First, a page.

It seemed like everything was rushing in the interest of shifting from a perspective of “What Next?” to “What now?” Realistically, this had to be done, but I think they were doing so well with pacing up to this point that it makes me sad to see it rushed. I thought the 4-5-6’s reveal of the children being used as some sort of sick power source wherein the children remain children but hooked up to some sort of mask was definitely disturbing, and their use of children to call out all of the numbers was compelling, but the “War or Surrender” setup seemed too rushed compared to the more passive interactions that were legitimately creepy as opposed to being legitimately threatening.
I guess I was just preferring a setup where the real threat was within the government itself, which it was up until the conclusion of this week’s episode. The most disturbing sequence by far for me was when the panel of government officials slowly went from agreeing that a randomized process was the only way to fairly select the 10% of the nation’s children to be given to the 4-5-6 to the point of using standardized test scores to decide who would die. It was an amazingly written sequence, because it ultimately flowed by logic: they talk about their desire to have their own children protected, and point out that if they’re willing to take that off the table then they’re not really doing a random selection at all. It leads them down the rabbithole into a dangerous ethical territory, one which values objective (but really, subjective) forms of analysis as a way of indicating who lives and who dies. The stupidest 10% would be given over to aliens, while the smartest 90% get to live on as if nothing was wrong.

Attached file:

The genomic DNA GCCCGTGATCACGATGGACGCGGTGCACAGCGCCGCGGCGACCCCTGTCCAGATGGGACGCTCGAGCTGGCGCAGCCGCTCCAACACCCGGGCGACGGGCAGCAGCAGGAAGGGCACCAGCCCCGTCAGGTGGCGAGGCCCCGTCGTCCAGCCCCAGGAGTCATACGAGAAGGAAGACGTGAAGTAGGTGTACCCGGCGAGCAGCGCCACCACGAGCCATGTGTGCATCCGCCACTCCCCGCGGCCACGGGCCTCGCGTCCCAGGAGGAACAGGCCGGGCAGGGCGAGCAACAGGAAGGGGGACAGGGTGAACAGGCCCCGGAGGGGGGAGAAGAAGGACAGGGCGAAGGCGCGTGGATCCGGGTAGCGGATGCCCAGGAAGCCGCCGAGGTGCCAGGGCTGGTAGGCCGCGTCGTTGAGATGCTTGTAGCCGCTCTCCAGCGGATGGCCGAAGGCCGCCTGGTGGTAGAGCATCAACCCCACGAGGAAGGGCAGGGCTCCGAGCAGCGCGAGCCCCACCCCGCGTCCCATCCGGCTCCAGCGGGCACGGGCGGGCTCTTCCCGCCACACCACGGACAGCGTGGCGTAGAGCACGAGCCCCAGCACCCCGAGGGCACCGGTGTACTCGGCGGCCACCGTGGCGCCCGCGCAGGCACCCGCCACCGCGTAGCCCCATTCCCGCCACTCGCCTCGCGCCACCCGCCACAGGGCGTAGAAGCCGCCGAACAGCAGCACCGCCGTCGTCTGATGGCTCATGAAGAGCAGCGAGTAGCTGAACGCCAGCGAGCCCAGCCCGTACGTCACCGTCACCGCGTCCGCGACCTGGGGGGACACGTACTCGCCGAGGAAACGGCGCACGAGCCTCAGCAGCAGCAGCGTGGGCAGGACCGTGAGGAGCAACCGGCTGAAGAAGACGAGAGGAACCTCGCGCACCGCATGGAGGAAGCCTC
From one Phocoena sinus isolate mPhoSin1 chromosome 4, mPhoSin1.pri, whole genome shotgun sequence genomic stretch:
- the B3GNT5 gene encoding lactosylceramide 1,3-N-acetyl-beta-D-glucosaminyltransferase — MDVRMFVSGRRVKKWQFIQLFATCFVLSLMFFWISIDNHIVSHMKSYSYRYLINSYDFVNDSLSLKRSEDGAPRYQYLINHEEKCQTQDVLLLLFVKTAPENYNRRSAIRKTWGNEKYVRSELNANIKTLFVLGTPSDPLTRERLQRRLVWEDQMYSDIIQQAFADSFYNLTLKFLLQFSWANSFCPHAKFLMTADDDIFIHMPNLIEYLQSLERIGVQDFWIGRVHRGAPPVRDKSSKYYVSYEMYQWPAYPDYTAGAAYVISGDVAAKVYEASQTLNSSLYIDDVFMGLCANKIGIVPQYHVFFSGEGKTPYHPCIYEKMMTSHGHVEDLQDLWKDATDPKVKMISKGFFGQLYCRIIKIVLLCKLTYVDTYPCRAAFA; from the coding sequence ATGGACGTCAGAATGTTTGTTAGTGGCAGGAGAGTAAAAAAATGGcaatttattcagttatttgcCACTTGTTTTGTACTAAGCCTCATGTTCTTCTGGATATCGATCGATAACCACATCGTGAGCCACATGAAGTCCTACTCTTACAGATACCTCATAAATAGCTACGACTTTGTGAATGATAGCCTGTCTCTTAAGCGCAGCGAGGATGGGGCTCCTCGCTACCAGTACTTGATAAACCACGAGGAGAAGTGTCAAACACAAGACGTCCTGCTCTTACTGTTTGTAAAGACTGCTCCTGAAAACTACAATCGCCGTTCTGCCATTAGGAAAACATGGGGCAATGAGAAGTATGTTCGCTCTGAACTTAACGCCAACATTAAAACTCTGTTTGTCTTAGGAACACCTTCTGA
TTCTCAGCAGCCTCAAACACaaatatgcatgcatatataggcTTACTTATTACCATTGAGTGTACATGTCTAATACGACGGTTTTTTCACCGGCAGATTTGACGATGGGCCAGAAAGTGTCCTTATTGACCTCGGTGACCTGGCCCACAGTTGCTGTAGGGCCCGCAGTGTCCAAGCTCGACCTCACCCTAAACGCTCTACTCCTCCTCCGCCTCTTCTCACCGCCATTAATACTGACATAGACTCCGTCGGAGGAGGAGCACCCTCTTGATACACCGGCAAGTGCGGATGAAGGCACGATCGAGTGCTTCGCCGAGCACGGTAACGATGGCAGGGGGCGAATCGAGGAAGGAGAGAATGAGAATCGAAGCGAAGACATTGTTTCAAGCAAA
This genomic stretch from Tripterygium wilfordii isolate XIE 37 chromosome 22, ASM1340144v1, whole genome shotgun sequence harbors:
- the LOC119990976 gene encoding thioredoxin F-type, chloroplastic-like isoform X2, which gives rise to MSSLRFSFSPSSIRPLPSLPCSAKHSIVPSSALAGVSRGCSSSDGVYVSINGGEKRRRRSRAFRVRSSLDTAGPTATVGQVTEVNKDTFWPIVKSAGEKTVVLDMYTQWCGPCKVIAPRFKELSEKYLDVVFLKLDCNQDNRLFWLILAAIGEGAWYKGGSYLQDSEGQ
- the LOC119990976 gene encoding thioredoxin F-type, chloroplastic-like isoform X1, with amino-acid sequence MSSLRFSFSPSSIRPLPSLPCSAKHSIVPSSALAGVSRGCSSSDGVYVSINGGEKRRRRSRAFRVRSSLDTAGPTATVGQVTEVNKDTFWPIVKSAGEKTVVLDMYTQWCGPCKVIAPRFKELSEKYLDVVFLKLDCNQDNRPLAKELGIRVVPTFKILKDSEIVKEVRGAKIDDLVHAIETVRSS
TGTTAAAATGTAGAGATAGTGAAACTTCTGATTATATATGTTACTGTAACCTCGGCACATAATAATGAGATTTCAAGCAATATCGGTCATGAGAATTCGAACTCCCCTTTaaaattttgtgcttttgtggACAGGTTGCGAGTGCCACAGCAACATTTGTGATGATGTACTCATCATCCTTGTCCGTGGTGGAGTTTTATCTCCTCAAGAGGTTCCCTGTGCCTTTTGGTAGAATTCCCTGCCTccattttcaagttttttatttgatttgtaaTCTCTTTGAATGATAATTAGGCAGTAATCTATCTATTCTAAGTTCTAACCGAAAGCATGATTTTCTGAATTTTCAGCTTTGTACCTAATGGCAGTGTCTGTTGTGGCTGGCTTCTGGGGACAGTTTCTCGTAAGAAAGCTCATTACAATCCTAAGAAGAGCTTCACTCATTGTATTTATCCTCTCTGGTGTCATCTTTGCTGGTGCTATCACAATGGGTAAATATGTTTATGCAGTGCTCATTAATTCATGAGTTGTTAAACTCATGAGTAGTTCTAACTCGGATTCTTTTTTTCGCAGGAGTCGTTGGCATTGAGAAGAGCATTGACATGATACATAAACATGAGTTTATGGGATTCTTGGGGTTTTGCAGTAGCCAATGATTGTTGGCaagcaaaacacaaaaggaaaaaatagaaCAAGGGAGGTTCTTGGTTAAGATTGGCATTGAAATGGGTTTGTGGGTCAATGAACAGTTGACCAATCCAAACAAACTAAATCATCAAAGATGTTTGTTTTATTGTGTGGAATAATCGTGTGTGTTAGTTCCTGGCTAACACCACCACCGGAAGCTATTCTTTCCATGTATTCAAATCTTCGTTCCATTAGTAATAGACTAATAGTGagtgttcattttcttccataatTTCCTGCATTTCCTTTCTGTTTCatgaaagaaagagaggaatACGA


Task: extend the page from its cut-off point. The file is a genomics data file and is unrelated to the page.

That’s the most terrifying thing to me, that any situation could lead a government to make that decision, and to have to think so pragmatically. I wasn’t really that affected by the idea that this could be sold as population control, a theory that’s equally as morbid but driven by a Public Relations rather than an internal logic perspective. The woman at the heart of this case was suggesting that this was the only barometer they had, and that’s legitimately terrifying. I’ve been talking about the level to which Frobisher is culpable in these events, and in this case you can see the horror on his face: he doesn’t want to go through with this, but with Torchwood’s failure he is facing the very real scenario of rounding up children for a face innoculation and blaming the aliens when everything goes wrong.
I like where it’s situated everyone, but it seemed like that last ten minutes was asked to handle what could have been an entire episode quite easily, and that tomorrow’s conclusion has a lot of work to do and not much time to do it. I’m looking forward to seeing how it finishes, though, as even with my quibbles this was another very enjoyable hour of television.
- One thing I really liked about Ianto’s final moments is his insistence to the person listening in on his phone call with his sister that they, too, should protect their children – it was a small little moment, but it lets you realize that even the mercenaries kidnapping/hunting down our ostensible heroes are not quite aware of the level to which their government is about to sink to.
- The camera work in the “Dude goes into the 4-5-6 cage to spot the creepy child” sequence was both really impressive and really good at hiding what isn’t the world’s biggest special effects budget. It was a bit of a hokey setup, in the end, in order to get the atmospheric shots that they were clearly looking for, but I think it was worth it in the end.
- The one unanswered question we don’t have is why, precisely, that noise emitted from the 4-5-6 was able to kill Clement MacDonald – he was a key to understanding this thing, I believe, and not just an excuse to evoke Jack’s complicated role in the previous event. With him dead, I’m curious to see how this all wraps up.